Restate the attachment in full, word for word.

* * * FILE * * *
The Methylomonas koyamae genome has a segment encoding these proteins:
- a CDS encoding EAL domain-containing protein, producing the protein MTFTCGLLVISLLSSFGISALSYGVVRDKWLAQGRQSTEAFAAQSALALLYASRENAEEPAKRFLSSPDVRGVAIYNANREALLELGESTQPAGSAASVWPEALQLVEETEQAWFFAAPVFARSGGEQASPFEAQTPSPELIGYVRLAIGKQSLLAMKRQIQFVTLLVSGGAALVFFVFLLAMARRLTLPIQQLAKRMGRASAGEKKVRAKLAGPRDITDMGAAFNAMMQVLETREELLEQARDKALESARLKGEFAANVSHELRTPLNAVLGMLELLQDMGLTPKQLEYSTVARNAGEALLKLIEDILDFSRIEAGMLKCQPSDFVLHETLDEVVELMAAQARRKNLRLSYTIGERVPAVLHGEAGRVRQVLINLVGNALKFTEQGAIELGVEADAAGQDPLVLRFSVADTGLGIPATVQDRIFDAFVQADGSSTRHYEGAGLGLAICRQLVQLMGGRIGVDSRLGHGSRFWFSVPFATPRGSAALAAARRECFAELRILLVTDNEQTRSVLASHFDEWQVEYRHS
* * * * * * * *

The Methylomonas koyamae genome has a segment encoding these proteins:
- a CDS encoding EAL domain-containing protein, producing the protein MTFTCGLLVISLLSSFGISALSYGVVRDKWLAQGRQSTEAFAAQSALALLYASRENAEEPAKRFLSSPDVRGVAIYNANREALLELGESTQPAGSAASVWPEALQLVEETEQAWFFAAPVFARSGGEQASPFEAQTPSPELIGYVRLAIGKQSLLAMKRQIQFVTLLVSGGAALVFFVFLLAMARRLTLPIQQLAKRMGRASAGEKKVRAKLAGPRDITDMGAAFNAMMQVLETREELLEQARDKALESARLKGEFAANVSHELRTPLNAVLGMLELLQDMGLTPKQLEYSTVARNAGEALLKLIEDILDFSRIEAGMLKCQPSDFVLHETLDEVVELMAAQARRKNLRLSYTIGERVPAVLHGEAGRVRQVLINLVGNALKFTEQGAIELGVEADAAGQDPLVLRFSVADTGLGIPATVQDRIFDAFVQADGSSTRHYEGAGLGLAICRQLVQLMGGRIGVDSRLGHGSRFWFSVPFATPRGSAALAAARRECFAELRILLVTDNEQTRSVLASHFDEWQVEYRHS